Historical cloud coverage has moved significantly around the world in the last 30 years due to global warming - but volcanic eruptions can reverse the trend, according to a new study by researchers at Scripps Institution of Oceanography at University of California San Diego.
Researchers analyzed satellite cloud records and found that the cloudy storm tracks on Earth are moving toward the poles while subtropical dry zones are expanding. Cloud tops are also moving higher in the atmosphere.
Inconsistent satellite imaging of clouds over the decades has been a hindrance to improving scientists' understanding of historical cloud coverage around the globe. Records of cloudiness from satellites originally designed to monitor weather are prone to spurious trends related to changes in satellite orbit, instrument calibration, degradation of sensors over time, and other factors.
When the researchers removed such artifacts from the record, the data exhibited large-scale patterns of cloud change between the 1980s and 2000s that are consistent with climate model predictions for that time period, including poleward retreat of mid-latitude storm tracks, expansion of subtropical dry zones, and increasing height of the highest cloud tops.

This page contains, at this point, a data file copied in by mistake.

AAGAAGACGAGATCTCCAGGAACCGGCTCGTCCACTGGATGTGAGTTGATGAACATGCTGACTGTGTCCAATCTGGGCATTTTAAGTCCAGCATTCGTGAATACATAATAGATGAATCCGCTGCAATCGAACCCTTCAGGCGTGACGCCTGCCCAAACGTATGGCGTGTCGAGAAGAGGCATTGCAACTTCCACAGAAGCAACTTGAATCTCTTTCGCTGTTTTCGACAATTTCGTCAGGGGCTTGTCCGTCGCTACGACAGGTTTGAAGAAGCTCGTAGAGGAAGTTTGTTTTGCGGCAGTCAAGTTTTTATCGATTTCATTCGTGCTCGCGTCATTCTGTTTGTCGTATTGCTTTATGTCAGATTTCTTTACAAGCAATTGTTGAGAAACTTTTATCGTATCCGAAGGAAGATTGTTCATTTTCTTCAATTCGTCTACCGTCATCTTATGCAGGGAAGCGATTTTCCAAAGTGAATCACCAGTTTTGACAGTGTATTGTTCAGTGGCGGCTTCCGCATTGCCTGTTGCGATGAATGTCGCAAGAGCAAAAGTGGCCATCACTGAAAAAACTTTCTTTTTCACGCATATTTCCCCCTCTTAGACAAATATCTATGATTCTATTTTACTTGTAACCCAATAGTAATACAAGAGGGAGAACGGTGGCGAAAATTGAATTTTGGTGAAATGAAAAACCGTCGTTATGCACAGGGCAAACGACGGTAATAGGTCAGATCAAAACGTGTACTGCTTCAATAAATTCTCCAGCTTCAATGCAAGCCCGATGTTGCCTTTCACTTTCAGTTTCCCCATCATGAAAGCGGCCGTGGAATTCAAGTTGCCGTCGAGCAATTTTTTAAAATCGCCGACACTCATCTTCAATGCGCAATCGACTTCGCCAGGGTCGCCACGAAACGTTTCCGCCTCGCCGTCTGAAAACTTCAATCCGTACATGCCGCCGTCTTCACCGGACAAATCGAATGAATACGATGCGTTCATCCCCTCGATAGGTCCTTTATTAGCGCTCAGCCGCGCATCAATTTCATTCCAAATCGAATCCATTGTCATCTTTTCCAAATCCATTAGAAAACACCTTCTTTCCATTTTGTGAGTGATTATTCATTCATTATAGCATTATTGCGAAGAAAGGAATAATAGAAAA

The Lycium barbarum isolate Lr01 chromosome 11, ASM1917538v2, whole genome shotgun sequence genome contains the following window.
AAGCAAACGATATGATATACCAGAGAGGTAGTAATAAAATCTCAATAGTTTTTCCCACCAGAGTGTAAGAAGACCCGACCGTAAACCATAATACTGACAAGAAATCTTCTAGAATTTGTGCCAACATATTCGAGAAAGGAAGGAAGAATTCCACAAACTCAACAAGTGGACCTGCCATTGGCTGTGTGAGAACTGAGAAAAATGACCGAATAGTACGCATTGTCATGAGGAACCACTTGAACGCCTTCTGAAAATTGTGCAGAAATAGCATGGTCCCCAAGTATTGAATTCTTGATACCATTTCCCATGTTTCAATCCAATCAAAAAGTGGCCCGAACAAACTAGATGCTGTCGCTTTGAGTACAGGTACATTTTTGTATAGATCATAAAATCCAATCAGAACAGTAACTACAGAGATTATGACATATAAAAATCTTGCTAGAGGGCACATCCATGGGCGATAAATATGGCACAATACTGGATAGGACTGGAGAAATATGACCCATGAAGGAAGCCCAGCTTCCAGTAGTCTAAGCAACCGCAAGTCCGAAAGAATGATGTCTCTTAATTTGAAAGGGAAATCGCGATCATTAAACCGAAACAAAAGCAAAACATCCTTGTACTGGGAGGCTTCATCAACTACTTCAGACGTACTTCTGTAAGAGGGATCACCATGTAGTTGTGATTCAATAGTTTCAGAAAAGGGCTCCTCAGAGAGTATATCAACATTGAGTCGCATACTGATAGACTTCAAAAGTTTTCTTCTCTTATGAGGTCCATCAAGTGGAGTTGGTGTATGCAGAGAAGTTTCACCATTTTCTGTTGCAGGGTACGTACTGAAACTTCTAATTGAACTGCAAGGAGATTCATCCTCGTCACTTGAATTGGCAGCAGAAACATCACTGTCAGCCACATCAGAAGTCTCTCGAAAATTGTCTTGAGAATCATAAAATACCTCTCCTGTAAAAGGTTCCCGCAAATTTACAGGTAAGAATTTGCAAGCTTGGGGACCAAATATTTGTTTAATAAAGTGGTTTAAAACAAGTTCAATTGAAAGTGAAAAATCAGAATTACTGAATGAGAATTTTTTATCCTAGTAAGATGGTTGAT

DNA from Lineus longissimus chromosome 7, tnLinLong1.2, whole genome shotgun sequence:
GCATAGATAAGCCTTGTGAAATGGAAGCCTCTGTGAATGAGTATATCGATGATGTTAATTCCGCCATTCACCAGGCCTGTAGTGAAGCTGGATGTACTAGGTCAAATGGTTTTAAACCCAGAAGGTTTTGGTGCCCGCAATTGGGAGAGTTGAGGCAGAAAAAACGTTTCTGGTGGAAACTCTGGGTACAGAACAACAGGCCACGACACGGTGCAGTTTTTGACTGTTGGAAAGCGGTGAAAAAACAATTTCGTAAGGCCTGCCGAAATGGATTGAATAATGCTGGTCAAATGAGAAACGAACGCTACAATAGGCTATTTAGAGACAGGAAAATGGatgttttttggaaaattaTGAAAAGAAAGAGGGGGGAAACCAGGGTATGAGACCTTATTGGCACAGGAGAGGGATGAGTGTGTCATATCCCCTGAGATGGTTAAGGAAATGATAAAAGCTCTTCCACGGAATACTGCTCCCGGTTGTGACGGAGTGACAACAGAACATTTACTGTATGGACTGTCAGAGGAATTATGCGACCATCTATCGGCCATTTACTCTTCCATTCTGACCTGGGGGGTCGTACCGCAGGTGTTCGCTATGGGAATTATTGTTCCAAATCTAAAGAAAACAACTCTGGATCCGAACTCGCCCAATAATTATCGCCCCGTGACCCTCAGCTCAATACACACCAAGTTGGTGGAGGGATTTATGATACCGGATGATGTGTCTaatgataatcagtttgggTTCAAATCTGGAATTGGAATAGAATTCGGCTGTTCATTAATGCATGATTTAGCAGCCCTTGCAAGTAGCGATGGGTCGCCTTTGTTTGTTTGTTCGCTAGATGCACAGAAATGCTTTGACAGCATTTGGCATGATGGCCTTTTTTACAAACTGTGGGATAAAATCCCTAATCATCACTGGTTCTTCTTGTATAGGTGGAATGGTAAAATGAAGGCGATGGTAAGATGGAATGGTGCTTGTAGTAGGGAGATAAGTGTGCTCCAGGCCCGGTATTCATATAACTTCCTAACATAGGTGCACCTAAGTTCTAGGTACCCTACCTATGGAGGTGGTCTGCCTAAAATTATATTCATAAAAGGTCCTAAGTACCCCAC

|Change in observed and simulated cloud amount and albedo between the 1980's and 2000's. Credit: Joel Norris|
The researchers drew from several independent corrected satellite records in their analysis. They concluded that the behavior of clouds they observed is consistent with a human-caused increase in greenhouse gas concentrations and a planet-wide recovery from two major volcanic eruptions, the 1982 El Chichón eruption in Mexico and the 1991 eruption of Mt. Pinatubo in the Philippines. Aerosols ejected from those eruptions had a net cooling effect on the planet for several years after they took place.
Barring another volcanic event of this sort, the scientists expect the cloud trends to continue in the future as the planet continues to warm due to increasing greenhouse gas concentrations.
"What this paper brings to the table is the first credible demonstration that the cloud changes we expect from climate models and theory are currently happening," said study lead author Joel Norris, a climate researcher at Scripps.
The study, "Evidence for Climate Change in the Satellite Cloud Record," appeared July 11 in the journal Nature.
Global cloud photo credit: NASA Goddard Space Flight Center